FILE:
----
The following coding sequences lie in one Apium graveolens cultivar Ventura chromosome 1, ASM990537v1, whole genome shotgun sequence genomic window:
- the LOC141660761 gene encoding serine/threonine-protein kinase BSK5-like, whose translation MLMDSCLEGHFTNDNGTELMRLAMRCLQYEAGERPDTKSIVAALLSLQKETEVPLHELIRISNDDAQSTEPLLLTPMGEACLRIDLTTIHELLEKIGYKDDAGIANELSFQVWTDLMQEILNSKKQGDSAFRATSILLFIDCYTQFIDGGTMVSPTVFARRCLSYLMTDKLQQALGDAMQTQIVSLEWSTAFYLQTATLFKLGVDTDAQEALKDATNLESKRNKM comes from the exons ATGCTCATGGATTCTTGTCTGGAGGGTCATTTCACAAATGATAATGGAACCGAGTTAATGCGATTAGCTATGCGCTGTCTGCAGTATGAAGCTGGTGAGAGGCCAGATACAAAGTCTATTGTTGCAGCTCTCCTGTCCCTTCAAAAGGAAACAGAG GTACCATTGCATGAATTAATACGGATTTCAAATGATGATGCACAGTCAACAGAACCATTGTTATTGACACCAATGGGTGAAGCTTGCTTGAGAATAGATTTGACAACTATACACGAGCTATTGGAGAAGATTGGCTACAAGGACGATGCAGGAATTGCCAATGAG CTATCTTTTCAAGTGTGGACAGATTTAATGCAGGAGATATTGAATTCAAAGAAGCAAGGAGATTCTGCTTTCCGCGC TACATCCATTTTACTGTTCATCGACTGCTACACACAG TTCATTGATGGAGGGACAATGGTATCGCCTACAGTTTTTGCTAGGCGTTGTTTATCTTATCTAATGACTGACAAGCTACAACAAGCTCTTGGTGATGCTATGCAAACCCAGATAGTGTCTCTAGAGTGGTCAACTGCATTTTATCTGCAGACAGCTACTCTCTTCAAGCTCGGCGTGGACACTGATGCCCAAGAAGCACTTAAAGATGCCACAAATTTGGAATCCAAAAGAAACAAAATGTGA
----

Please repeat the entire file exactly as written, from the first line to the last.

The following coding sequences lie in one Apium graveolens cultivar Ventura chromosome 1, ASM990537v1, whole genome shotgun sequence genomic window:
- the LOC141660761 gene encoding serine/threonine-protein kinase BSK5-like, whose translation MLMDSCLEGHFTNDNGTELMRLAMRCLQYEAGERPDTKSIVAALLSLQKETEVPLHELIRISNDDAQSTEPLLLTPMGEACLRIDLTTIHELLEKIGYKDDAGIANELSFQVWTDLMQEILNSKKQGDSAFRATSILLFIDCYTQFIDGGTMVSPTVFARRCLSYLMTDKLQQALGDAMQTQIVSLEWSTAFYLQTATLFKLGVDTDAQEALKDATNLESKRNKM comes from the exons ATGCTCATGGATTCTTGTCTGGAGGGTCATTTCACAAATGATAATGGAACCGAGTTAATGCGATTAGCTATGCGCTGTCTGCAGTATGAAGCTGGTGAGAGGCCAGATACAAAGTCTATTGTTGCAGCTCTCCTGTCCCTTCAAAAGGAAACAGAG GTACCATTGCATGAATTAATACGGATTTCAAATGATGATGCACAGTCAACAGAACCATTGTTATTGACACCAATGGGTGAAGCTTGCTTGAGAATAGATTTGACAACTATACACGAGCTATTGGAGAAGATTGGCTACAAGGACGATGCAGGAATTGCCAATGAG CTATCTTTTCAAGTGTGGACAGATTTAATGCAGGAGATATTGAATTCAAAGAAGCAAGGAGATTCTGCTTTCCGCGC TACATCCATTTTACTGTTCATCGACTGCTACACACAG TTCATTGATGGAGGGACAATGGTATCGCCTACAGTTTTTGCTAGGCGTTGTTTATCTTATCTAATGACTGACAAGCTACAACAAGCTCTTGGTGATGCTATGCAAACCCAGATAGTGTCTCTAGAGTGGTCAACTGCATTTTATCTGCAGACAGCTACTCTCTTCAAGCTCGGCGTGGACACTGATGCCCAAGAAGCACTTAAAGATGCCACAAATTTGGAATCCAAAAGAAACAAAATGTGA